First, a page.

— Another thing hasn’t changed: VBS creates lifelong memories.

— Who is your neighbor? The children at the Jenks church in Panama City, Fla., can tell you. VBS featured the theme “Neighbors for Jesus.”

— Joyce King, VBS coordinator at the Northside church in Jeffersonville, Ind., sees VBS as a crucial outreach. “For some children, this is the only Bible lesson they get,” King said.
Puppets — At the Tabernacle, N.J., church, VBS wouldn’t be the same without the nightly puppet show.
VBS also features skits and a giveaway of paperback Bibles to the third- through sixth-graders, said Ellie Gasior, children’s Bible class coordinator.

— “Quest for God’s 10 Commandments” is the theme of VBS at the Hillsboro church in Nashville, Tenn.

— Instead of VBS, the Parkway church in Fulton, Ky., is offering a summer Bible reading program every other Saturday.
“Spreading the gatherings across the summer gives every person … a chance to attend, rather than be knocked out of the whole thing by a family vacation or summer educational camp,” minister Cecil May III said.
Superhero — VBS at the Brentwood Oaks church in Austin, Texas, has turned into the all-day “Camp Agape.” With the theme “Jesus Is My Superhero,” the weeklong camp includes Bible study, crafts, swimming, sports and special features such as a rock-climbing wall. A “Jesus Painter” will paint a giant mural, said Jackie Boyd, ministry coordinator.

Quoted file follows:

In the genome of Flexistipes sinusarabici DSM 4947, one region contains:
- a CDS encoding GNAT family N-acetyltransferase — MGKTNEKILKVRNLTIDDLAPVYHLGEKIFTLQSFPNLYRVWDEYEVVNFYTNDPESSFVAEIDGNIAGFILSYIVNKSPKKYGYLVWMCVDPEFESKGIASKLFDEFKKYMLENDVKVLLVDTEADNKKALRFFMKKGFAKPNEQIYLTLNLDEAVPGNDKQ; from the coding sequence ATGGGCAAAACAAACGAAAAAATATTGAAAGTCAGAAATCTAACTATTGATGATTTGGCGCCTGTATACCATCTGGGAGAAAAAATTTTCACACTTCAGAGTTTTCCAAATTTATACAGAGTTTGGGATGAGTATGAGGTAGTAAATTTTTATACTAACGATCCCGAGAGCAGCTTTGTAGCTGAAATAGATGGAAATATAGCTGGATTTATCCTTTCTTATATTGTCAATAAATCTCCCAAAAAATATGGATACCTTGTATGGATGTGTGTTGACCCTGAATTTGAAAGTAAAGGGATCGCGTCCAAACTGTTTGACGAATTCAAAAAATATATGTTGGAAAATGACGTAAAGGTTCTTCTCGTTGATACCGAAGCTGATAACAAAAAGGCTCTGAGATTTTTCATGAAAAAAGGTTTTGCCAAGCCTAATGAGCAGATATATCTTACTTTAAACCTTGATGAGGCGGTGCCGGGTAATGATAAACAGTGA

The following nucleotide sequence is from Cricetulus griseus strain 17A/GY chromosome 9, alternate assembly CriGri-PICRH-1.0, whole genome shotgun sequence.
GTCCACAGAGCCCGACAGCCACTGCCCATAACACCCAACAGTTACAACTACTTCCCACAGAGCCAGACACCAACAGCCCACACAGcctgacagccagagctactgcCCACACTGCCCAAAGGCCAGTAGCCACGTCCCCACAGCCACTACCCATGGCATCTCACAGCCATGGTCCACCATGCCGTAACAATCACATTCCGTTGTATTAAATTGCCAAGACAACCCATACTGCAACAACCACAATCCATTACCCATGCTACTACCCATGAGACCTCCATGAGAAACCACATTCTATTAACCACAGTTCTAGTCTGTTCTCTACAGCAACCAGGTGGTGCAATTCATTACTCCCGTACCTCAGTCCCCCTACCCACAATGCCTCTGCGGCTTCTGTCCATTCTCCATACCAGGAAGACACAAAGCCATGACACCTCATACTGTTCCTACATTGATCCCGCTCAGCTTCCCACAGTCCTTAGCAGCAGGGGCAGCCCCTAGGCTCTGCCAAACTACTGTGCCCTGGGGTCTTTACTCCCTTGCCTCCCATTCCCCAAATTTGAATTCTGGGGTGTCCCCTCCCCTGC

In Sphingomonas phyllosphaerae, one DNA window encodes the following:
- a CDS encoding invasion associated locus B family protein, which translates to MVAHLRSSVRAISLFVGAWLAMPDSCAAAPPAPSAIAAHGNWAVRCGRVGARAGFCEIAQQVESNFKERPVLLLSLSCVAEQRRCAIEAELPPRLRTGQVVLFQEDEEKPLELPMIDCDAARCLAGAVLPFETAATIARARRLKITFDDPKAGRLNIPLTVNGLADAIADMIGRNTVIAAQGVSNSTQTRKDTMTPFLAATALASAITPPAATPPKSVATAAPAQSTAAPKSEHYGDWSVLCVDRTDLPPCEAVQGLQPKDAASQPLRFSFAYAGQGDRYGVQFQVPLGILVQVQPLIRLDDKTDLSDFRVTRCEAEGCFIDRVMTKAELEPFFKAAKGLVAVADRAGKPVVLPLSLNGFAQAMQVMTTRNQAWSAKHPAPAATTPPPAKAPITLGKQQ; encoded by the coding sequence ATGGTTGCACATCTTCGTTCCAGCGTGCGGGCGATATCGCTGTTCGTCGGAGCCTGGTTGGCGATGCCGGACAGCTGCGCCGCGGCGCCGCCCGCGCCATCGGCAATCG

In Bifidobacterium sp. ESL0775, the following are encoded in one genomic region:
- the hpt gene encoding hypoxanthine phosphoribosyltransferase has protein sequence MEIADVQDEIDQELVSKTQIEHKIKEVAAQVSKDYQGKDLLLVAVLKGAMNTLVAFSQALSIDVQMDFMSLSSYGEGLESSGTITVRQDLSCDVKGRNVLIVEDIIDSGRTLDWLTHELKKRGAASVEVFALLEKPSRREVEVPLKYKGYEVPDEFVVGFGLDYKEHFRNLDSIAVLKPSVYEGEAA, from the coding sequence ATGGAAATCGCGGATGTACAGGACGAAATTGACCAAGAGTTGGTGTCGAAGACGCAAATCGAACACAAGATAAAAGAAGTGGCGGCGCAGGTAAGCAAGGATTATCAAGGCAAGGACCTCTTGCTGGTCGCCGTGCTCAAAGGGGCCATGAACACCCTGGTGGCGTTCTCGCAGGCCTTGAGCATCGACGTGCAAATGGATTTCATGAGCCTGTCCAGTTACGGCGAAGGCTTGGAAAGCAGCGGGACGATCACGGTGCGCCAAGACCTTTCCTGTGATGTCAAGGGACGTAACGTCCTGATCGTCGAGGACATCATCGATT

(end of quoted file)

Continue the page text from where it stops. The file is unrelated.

— For VBS, children can join the “Lord’s Army” at the Oakcrest church in Oklahoma City, “Lift Off!” at the Southwest church in Amarillo, Texas, or become a “Camp GoBeDoer” at the Overland Park, Kan., church.
Unusual requests — A recent listing of VBS needs at the Harpeth Hills church in Brentwood, Tenn., included a “small gurney or bed on wheels” and “adult rock star costumes.”
Children’s minister Melissa Roe explained that the props were needed for the VBS drama and singing centers.
Volunteers — Recruiting volunteers to help with VBS has become more difficult at many congregations.
At the Sunset church in Lubbock, Texas, VBS almost died because of a lack of volunteers. Then a group of mothers with small children decided to take it on. Now, to help working mothers, Sunset’s VBS occurs at night. “It is something we love doing as a family, just as I remember from childhood, and kids still come in the hundreds excited to learn about God’s word,” said Kelli Childre, VBS director.

— The Ashland, Ohio, church presents a summer program called “Wonderful Wednesdays.” “We used to do a traditional VBS, and it was very successful,” minister Jeff Slater said. “But as more and more women began working outside the home, it became increasingly difficult to find teachers.”
X — It’s all about the cross.

— Wayne Newland, a member of the Greater Portland church in South Portland, Maine, yearned a bit for his childhood when he recently came across a certificate from VBS in 1950.
Then 12 years old, he received stars for memorizing each of five passages.
Zoo — While minister of the Granny White church in Nashville, Tenn., Dale Jenkins recalls that VBS had “worn a little thin.” So, the congregation spread out VBS over three days — one day each month during the summer. On one of those days, the children traveled to the zoo and learned about God’s creation.
July 1, 2007

Filed under: Culture